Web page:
118. 118. FUMIGATION OF OPERATION THEATRES: The operation theatres are disinfected by fumigation. The fumigation can be achieved by the use of fumigators as well as potassium permanganate reaction technique. Fumigation is initiated after setting up of the instrument(STERI TRAX) in place. The chemical used in 40% formaline. Fumigator is set for 30 mins.
    119. 119. Relative humidity(RH): higher the humidity, better is the disinfection. A minimum of 70% humidity is essential. Temperature: Evaporation of gaseous fumigant is more at the higher temperature. Formaldehyde levels in the air in the operation theatre: The dose of formalin is usually decided by the size of the room. As a general rule, about 180 ml is used for a room of the size 1000 cubic feet (= 10 x 10 x 10 feet).
    120. 120. Masks: •disposable masks made of synthetic fibers are better; and contain filters made of polyester or polypropylene. •Surgical antifog masks with flexible nosebands are available which follow facial contours and retain a high efficiency of filtration. •Masks provide protective function for wearer against blood-borne viruses, as part of a policy of universal precautions.
    121. 121. Hand Scrub Techniques • Hand scrub is the first step towards aseptic surgical technique. • Wise et al (1959) have shown that 20 – 30 % of surgeon’s gloves get punctured by the end of operation. • Cole and Bernard (1964) have documented the out pouring of bacteria from the surgeon’s hands, through the punctured gloves into the wound. • It is therefore imperative to have clean hands inside the gloves. • The purpose of hand scrub is two-folds; • The first is to remove the superficial contaminants and loose epithelium. This is achieved from mechanical action of the brush. • The second purpose is to reduce bacterial count on the skin. Ellis (1972) reported that use of the iodophor scrubbing solution, results in the effectiveness of the scrub in reducing the surface bacterial count.
    122. 122. HAND SCRUBING (CONT.)         All jewelers be removed before washing. The nails should be checked for cleanliness. All gross sub nail contaminated should be removed. The scrubbing begins at the tip of one finger of one hand. The scrubbing is continued along the skin surfaces of fingers and the interfinger webbing. The scrubbing is continued until all the surfaces of the hand are completed. Then the hands are cleaned along the forearms and the scrubbing is progressed towards the elbow, extending 2’’ above the elbow In the similar manner the other hand is scrubbed beginning at the fingertips and scrubbing towards the elbow.
    123. 123. • A scrubbed area should not be touched again because of the possibility of contamination from an unscrubbed are. • Dunphey and Way (1973) recommend that scrubbing procedure may be done for approximately 10 mins. After the scrubbing of both the arms the brush is discarded and the arms are rinsed of excess soap. • The rinse should be done with arms elevated above the elbow progressing down the arms and elbows. The arms are not rubbed during the rinse. • The surgeon approaches the scrub nurse for the sterile drying towel. The technique of drying begins at the fingertips of one hand progresses down the arm. Then with the opposite side of the towel, the other arm is dried in a similar manner.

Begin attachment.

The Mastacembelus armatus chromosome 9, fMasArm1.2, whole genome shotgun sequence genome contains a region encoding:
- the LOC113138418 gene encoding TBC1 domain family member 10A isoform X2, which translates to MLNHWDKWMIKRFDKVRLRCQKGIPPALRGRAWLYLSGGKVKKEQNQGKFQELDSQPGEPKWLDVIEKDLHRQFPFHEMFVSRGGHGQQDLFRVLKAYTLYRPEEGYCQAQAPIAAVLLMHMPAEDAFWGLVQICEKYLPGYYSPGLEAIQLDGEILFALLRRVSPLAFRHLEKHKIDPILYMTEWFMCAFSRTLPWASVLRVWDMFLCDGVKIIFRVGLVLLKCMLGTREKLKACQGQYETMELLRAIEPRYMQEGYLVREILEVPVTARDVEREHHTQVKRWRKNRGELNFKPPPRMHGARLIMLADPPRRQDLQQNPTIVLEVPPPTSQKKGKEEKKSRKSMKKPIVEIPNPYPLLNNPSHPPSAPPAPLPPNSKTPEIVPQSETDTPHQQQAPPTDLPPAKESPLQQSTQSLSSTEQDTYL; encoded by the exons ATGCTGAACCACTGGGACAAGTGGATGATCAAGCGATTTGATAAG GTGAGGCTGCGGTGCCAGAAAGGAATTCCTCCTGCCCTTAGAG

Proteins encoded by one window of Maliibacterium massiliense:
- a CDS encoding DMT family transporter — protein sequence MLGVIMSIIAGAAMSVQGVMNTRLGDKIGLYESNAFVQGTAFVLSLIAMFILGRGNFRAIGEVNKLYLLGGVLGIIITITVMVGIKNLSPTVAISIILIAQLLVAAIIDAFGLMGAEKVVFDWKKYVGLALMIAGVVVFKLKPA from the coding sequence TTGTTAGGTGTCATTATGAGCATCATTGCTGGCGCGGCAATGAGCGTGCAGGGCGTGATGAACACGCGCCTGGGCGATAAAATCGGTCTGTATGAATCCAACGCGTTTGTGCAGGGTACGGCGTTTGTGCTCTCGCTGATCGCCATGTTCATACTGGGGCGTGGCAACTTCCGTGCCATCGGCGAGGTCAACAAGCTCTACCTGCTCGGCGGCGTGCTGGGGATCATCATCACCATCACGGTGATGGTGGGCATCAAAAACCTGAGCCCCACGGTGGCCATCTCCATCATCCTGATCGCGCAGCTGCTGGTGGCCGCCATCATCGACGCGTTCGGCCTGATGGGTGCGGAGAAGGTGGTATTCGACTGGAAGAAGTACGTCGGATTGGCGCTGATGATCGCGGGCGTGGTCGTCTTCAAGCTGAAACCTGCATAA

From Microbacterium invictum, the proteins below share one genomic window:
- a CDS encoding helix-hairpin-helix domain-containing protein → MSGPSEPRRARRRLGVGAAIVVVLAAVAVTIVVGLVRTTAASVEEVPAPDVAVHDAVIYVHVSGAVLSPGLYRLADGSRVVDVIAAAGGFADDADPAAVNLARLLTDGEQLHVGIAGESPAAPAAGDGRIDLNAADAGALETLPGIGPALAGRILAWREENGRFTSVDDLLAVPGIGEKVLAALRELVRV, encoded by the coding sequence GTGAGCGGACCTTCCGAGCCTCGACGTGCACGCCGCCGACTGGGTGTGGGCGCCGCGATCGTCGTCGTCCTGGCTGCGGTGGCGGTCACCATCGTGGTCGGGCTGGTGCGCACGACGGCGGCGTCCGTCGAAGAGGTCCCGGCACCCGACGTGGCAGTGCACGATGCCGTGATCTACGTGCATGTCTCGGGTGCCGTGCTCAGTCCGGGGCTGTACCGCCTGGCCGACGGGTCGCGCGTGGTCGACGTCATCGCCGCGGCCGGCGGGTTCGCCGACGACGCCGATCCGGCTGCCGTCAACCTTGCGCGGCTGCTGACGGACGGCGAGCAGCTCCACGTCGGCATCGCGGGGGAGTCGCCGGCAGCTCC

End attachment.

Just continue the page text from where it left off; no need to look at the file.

124. 124. Hand disinfections. • There are some proprietary preparations available for preoperatively washing of hands of surgeons and assistant which have a bactericidal effect and which do not cause excessive drying of skin. • Hibiscrub and phisomed contains 4 percent chlorhexidine gluconate. • Betadine - contain 7.5 percent providone-iodine. • 3% PCMX (Para chloro meta xylenol) • Soap containing disinfectants, like hexachlorophene. • 70% hibisol(2.5% chlorhexidine in 70% alcohol) lotion may be applied. • Washing may be continued for 5 minutes in running water. This is followed by drying of hands and forearms.
    125. 125. PREPARATION OF THE SURGICAL SITE: • Hair in the area of surgery is removed, preferably, just prior to scrubbing the skin. • Shaving the area the night before produces small abrasions on the skin and resident bacteria multiply as a result of injury. • This problem can be overcome by decreasing the time interval between the shave and the skin preparation. • A lubricating ointment should be applied to patient’s eyes, and they are covered. • The external auditory meatus is plugged and blocked, if bleeding in the vicinity is anticipated. • The scrubbing should begin in the centre of the site to be prepared, and move outward concentrically, away from the site of operation. • This avoids contamination of already scrubbed site of surgery.
    126. 126. DRAPING THE PATIENT: The purpose of draping a patient is to isolate the field of surgery from other parts of body that have not been prepared for surgery, and also from non sterile equipment and sterile equipment.